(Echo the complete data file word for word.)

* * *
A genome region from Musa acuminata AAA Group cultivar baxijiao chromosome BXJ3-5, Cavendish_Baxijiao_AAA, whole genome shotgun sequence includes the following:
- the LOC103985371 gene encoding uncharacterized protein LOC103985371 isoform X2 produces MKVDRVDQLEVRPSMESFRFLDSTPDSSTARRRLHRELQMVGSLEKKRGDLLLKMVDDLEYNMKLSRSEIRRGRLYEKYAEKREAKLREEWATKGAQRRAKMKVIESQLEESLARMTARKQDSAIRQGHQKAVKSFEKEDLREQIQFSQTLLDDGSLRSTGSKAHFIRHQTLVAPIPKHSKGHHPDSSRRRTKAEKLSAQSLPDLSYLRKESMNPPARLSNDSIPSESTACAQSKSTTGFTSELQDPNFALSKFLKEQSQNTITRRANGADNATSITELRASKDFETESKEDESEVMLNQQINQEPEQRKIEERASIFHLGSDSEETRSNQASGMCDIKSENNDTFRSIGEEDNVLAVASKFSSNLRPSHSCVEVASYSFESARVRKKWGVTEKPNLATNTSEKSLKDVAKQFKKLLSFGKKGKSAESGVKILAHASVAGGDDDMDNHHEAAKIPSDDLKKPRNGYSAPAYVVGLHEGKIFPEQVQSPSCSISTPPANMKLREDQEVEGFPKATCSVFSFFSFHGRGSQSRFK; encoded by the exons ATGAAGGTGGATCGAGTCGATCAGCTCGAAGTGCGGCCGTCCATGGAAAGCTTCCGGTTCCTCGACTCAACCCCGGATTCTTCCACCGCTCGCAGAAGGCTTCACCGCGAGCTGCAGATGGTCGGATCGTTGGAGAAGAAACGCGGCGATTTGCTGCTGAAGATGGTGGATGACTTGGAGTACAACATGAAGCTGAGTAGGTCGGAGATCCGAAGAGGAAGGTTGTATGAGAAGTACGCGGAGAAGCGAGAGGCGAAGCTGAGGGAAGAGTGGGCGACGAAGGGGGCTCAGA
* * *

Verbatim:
A genome region from Musa acuminata AAA Group cultivar baxijiao chromosome BXJ3-5, Cavendish_Baxijiao_AAA, whole genome shotgun sequence includes the following:
- the LOC103985371 gene encoding uncharacterized protein LOC103985371 isoform X2 produces MKVDRVDQLEVRPSMESFRFLDSTPDSSTARRRLHRELQMVGSLEKKRGDLLLKMVDDLEYNMKLSRSEIRRGRLYEKYAEKREAKLREEWATKGAQRRAKMKVIESQLEESLARMTARKQDSAIRQGHQKAVKSFEKEDLREQIQFSQTLLDDGSLRSTGSKAHFIRHQTLVAPIPKHSKGHHPDSSRRRTKAEKLSAQSLPDLSYLRKESMNPPARLSNDSIPSESTACAQSKSTTGFTSELQDPNFALSKFLKEQSQNTITRRANGADNATSITELRASKDFETESKEDESEVMLNQQINQEPEQRKIEERASIFHLGSDSEETRSNQASGMCDIKSENNDTFRSIGEEDNVLAVASKFSSNLRPSHSCVEVASYSFESARVRKKWGVTEKPNLATNTSEKSLKDVAKQFKKLLSFGKKGKSAESGVKILAHASVAGGDDDMDNHHEAAKIPSDDLKKPRNGYSAPAYVVGLHEGKIFPEQVQSPSCSISTPPANMKLREDQEVEGFPKATCSVFSFFSFHGRGSQSRFK; encoded by the exons ATGAAGGTGGATCGAGTCGATCAGCTCGAAGTGCGGCCGTCCATGGAAAGCTTCCGGTTCCTCGACTCAACCCCGGATTCTTCCACCGCTCGCAGAAGGCTTCACCGCGAGCTGCAGATGGTCGGATCGTTGGAGAAGAAACGCGGCGATTTGCTGCTGAAGATGGTGGATGACTTGGAGTACAACATGAAGCTGAGTAGGTCGGAGATCCGAAGAGGAAGGTTGTATGAGAAGTACGCGGAGAAGCGAGAGGCGAAGCTGAGGGAAGAGTGGGCGACGAAGGGGGCTCAGA